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University of South Florida team selected as finalist in the $2.25 million Nokia Sensing XCHALLENGE
Technology quickly diagnoses life-threatening condition in pregnant women
TAMPA, Fla. – A team of engineers from the University of South Florida has been selected as one of 11 finalists in the $2.25 million Nokia Sensing XCHALLENGE, a global competition to develop breakthrough medical sensing technologies that will ultimately enable faster diagnoses and easier personal health monitoring.
Team Hemolix, led by Dr. Anna Pyayt, professor and head of the USF Innovative Biomedical Instruments and Systems Lab in the Department of Chemical and Biomedical Engineering, developed the Hemolix technology for early detection of a deadly pregnancy complication called "HELLP syndrome," a form of severe preeclampsia that can lead to the death of both mother and child if not diagnosed in time.
"Doctors desperately need sensors that can detect HELLP syndrome early to give them precious time to save the patient. Unfortunately, the best available methods currently take several hours, which may be too late," said Pyayt. "Our Hemolix technology can detect HELLP almost instantly with great accuracy and at a low cost, and it can be made available practically anywhere."
The Hemolix technology turns mobile phones into biomedical testing platforms by combining innovative computer processing with a low-cost plastic device that attaches to a smartphone. It then uses an application that allows for fast and accurate measurement of blood plasma hemoglobin concentration. This system can be made available anywhere in the world via a downloadable software package and a physical model that can be easily 3D printed.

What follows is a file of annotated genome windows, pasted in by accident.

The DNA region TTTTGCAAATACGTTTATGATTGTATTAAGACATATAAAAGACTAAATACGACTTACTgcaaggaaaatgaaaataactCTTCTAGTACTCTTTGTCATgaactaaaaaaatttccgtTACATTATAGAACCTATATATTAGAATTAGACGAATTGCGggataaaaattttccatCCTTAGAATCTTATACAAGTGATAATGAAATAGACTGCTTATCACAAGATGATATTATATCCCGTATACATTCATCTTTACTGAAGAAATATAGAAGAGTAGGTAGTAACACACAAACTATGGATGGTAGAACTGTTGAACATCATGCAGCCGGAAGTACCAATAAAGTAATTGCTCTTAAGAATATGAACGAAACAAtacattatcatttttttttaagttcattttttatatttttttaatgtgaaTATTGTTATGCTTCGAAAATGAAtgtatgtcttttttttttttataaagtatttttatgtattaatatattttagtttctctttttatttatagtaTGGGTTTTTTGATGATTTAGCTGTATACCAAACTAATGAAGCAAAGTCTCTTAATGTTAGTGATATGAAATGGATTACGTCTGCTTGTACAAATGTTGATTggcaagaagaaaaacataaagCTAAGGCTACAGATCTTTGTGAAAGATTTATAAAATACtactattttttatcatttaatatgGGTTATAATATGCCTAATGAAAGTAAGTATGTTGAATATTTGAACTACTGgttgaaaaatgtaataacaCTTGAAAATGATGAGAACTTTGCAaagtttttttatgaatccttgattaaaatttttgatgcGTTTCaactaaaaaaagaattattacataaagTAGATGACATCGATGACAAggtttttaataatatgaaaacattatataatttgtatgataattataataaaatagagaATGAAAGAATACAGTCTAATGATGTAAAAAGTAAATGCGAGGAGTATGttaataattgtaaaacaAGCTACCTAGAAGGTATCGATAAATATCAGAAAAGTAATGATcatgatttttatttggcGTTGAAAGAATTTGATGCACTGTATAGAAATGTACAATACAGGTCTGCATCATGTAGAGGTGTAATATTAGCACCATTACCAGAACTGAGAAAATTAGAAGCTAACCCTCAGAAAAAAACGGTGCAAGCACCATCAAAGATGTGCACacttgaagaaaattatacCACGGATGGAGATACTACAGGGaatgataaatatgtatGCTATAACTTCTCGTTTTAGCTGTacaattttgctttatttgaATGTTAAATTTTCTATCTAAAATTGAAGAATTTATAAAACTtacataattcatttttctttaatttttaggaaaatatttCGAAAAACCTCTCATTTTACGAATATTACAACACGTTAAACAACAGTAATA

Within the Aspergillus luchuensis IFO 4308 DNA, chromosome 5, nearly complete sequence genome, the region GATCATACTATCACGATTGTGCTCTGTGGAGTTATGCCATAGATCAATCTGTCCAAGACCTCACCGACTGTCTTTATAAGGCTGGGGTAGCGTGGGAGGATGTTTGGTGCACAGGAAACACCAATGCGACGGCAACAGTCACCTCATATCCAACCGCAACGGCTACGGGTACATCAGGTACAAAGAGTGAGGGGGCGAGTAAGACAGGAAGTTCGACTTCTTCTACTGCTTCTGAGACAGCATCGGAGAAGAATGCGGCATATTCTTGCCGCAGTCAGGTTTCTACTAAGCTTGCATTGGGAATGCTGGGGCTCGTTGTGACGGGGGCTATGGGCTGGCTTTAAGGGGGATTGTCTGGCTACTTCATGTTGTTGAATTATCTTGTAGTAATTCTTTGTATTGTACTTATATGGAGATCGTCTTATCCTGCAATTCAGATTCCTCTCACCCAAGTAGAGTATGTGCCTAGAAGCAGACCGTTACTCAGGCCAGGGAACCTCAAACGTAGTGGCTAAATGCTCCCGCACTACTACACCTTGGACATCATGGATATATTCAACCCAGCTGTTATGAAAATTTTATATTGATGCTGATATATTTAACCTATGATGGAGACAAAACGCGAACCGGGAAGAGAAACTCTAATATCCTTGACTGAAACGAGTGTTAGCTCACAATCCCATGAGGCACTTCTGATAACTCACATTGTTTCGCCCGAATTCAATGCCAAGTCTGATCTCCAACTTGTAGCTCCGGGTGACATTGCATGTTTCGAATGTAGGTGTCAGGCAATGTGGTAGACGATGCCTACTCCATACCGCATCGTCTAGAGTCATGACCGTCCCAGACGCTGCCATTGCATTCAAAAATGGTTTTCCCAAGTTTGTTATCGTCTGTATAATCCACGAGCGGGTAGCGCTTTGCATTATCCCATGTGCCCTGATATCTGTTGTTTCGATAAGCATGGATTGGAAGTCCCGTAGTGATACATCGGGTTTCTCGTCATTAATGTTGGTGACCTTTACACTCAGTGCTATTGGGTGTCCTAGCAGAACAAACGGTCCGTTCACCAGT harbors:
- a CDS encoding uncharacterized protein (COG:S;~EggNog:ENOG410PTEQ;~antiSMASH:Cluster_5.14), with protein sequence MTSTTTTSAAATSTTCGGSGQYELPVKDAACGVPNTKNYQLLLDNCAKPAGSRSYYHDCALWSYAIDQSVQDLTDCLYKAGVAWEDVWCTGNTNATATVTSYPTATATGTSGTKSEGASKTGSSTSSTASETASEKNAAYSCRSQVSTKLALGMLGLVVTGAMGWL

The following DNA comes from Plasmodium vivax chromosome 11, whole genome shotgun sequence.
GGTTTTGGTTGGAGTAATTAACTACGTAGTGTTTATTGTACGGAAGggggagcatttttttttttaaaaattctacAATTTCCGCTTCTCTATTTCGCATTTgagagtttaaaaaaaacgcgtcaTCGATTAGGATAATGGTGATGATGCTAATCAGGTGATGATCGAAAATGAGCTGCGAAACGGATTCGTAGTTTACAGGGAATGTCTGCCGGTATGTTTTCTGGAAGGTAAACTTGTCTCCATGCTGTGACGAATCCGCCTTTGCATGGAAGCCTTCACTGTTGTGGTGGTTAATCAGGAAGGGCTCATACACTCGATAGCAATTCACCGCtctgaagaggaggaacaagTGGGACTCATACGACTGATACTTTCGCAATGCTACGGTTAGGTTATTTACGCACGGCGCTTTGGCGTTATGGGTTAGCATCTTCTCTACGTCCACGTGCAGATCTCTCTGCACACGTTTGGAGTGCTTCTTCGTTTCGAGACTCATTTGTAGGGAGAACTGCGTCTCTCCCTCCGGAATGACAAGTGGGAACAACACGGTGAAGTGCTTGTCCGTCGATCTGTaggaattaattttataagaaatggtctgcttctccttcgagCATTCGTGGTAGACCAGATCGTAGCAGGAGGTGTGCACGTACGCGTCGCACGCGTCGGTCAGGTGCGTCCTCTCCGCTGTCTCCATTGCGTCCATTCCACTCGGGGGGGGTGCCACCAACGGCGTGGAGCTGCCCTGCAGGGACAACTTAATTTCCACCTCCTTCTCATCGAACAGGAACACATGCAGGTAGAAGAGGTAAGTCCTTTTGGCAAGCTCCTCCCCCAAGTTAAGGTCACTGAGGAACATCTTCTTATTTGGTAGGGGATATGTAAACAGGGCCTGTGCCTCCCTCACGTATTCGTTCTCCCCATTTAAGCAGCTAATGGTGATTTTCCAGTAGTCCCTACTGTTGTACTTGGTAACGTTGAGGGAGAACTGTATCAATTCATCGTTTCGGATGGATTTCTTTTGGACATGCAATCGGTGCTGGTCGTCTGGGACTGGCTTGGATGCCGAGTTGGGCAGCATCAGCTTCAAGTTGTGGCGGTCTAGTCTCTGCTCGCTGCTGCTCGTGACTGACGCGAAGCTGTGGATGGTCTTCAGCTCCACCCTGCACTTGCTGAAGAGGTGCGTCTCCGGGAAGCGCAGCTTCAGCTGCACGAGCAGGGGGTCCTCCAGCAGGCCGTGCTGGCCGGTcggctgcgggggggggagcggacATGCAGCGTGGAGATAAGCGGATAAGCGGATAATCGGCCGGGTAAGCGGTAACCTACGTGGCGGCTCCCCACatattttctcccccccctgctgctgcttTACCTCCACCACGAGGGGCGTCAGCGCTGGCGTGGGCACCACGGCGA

The final phase of the Nokia Sensing XCHALLENGE includes an online voting campaign through Oct. 30, 2014. The online votes will account for 10 percent of a team's overall score, with the remaining 90 percent evaluated by a judging panel comprising digital health and medical industry experts.
"We are honored to be a finalist in the Nokia Sensing XCHALLENGE, which includes teams from all over the world," said Pyayt. "We hope that the broad visibility gained from being part of this XPRIZE competition will help this technology become widely available and ultimately save the lives of hundreds of thousands of pregnant women and their babies."
Videos of all finalist teams and their breakthrough technologies can be viewed and voted on from Oct. 22 through Oct. 30 at www.nokiasensingxchallengevoting.org. One vote is permitted per person. A direct link to the Team Hemolix video and voting is at www.hemolix.com.
The winning teams will be announced on Nov. 10, 2014. This is the second of two consecutive, separate XPRIZE competitions in the Nokia Sensing XCHALLENGE (sensing.xprize.org).
About the University of South Florida
The University of South Florida is a high-impact, global research university dedicated to student success. USF is a Top 50 research university among both public and private institutions nationwide in total research expenditures, according to the National Science Foundation. Serving nearly 48,000 students, the USF System has an annual budget of $1.5 billion and an annual economic impact of $4.4 billion. USF ranks 13th in the nation for entrepreneurship and among the top 15 universities worldwide for U.S. patents (IPO/NAI), and is a member of the American Athletic Conference and a charter institution of the National Academy of Inventors. www.USF.edu
Founded in 1995, XPRIZE is the leading organization solving the world's Grand Challenges by creating and managing large-scale, high-profile, incentivized prizes in five areas: Learning; Exploration; Energy & Environment; Global Development; and Life Sciences. Active prizes include the $30M Google Lunar XPRIZE, the $15M Global Learning XPRIZE, the $10M Qualcomm Tricorder XPRIZE, the $2.25M Nokia Sensing XCHALLENGE and the $2M Wendy Schmidt Ocean Health XPRIZE. www.xprize.org
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